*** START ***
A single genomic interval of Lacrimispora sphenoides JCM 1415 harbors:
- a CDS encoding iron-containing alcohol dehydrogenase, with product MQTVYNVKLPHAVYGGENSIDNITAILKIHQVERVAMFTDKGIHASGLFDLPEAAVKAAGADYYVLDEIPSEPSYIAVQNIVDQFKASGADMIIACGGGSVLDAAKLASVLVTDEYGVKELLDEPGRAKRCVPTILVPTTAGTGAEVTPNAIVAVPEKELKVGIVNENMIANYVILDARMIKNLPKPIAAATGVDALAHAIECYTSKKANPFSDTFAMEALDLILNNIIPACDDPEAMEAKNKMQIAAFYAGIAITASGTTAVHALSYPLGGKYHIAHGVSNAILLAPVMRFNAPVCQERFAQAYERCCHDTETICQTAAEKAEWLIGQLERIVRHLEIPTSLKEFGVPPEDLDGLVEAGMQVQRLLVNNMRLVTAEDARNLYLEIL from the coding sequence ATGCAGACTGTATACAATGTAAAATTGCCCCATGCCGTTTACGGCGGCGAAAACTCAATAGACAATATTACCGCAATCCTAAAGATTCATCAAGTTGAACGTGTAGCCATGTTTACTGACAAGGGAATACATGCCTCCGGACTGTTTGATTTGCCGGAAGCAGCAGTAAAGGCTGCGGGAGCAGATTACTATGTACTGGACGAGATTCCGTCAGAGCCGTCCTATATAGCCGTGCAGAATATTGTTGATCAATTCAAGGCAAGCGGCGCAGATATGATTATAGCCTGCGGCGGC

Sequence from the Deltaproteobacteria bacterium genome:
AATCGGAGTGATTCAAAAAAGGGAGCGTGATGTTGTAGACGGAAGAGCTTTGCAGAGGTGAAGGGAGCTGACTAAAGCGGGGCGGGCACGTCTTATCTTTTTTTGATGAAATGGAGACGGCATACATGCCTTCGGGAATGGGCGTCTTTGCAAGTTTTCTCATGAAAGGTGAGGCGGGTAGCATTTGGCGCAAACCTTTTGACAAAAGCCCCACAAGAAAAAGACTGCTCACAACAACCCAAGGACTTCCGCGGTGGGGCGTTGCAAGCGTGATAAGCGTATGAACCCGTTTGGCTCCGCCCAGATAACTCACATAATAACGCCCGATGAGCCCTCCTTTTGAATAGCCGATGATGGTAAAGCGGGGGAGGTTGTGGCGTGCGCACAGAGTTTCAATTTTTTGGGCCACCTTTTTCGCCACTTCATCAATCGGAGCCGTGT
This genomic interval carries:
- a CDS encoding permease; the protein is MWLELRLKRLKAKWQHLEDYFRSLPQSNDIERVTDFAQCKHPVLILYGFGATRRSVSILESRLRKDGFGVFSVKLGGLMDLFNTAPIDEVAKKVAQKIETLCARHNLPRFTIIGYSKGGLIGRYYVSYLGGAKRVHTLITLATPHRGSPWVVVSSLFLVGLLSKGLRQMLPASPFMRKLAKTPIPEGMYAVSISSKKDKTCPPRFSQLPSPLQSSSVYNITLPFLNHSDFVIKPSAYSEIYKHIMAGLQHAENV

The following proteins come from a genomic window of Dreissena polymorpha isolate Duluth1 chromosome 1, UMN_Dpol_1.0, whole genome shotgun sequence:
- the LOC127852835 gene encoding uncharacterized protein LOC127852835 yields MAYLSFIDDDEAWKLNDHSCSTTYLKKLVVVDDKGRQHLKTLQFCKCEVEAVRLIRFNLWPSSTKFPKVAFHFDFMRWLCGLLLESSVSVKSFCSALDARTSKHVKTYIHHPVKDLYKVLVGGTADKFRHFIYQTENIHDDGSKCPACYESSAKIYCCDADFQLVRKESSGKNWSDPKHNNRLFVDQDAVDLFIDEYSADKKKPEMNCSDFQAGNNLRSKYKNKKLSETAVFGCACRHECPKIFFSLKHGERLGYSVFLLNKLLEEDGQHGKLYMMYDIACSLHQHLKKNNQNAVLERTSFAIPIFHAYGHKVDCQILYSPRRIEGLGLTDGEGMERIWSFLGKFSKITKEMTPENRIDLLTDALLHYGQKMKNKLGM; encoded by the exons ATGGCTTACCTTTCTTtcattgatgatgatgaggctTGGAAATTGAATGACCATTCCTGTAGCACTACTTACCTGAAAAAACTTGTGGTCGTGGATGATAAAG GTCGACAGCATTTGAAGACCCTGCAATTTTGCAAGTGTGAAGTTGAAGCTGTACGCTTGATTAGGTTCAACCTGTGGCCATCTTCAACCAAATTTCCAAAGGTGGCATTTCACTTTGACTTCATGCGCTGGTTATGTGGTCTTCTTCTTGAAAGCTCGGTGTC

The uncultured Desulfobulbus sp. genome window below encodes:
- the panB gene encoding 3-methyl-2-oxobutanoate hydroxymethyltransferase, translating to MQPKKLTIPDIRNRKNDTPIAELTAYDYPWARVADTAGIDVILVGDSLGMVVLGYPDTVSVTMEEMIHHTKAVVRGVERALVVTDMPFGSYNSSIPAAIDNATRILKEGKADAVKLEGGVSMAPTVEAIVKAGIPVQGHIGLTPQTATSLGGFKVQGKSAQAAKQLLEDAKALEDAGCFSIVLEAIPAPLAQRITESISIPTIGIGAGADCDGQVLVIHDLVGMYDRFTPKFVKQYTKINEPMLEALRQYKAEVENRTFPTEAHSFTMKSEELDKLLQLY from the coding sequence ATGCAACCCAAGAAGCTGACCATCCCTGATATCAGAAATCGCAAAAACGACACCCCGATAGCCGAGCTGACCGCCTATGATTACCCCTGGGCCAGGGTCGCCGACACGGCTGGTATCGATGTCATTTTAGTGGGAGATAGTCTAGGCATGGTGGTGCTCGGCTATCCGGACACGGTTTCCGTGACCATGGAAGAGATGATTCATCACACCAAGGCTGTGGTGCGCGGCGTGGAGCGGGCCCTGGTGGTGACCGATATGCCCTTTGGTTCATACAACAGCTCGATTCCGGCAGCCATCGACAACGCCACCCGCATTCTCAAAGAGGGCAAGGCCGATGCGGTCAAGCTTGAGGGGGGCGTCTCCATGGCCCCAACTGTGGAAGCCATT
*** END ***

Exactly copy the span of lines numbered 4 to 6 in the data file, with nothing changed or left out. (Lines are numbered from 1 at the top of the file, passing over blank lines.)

AATCGGAGTGATTCAAAAAAGGGAGCGTGATGTTGTAGACGGAAGAGCTTTGCAGAGGTGAAGGGAGCTGACTAAAGCGGGGCGGGCACGTCTTATCTTTTTTTGATGAAATGGAGACGGCATACATGCCTTCGGGAATGGGCGTCTTTGCAAGTTTTCTCATGAAAGGTGAGGCGGGTAGCATTTGGCGCAAACCTTTTGACAAAAGCCCCACAAGAAAAAGACTGCTCACAACAACCCAAGGACTTCCGCGGTGGGGCGTTGCAAGCGTGATAAGCGTATGAACCCGTTTGGCTCCGCCCAGATAACTCACATAATAACGCCCGATGAGCCCTCCTTTTGAATAGCCGATGATGGTAAAGCGGGGGAGGTTGTGGCGTGCGCACAGAGTTTCAATTTTTTGGGCCACCTTTTTCGCCACTTCATCAATCGGAGCCGTGT
This genomic interval carries:
- a CDS encoding permease; the protein is MWLELRLKRLKAKWQHLEDYFRSLPQSNDIERVTDFAQCKHPVLILYGFGATRRSVSILESRLRKDGFGVFSVKLGGLMDLFNTAPIDEVAKKVAQKIETLCARHNLPRFTIIGYSKGGLIGRYYVSYLGGAKRVHTLITLATPHRGSPWVVVSSLFLVGLLSKGLRQMLPASPFMRKLAKTPIPEGMYAVSISSKKDKTCPPRFSQLPSPLQSSSVYNITLPFLNHSDFVIKPSAYSEIYKHIMAGLQHAENV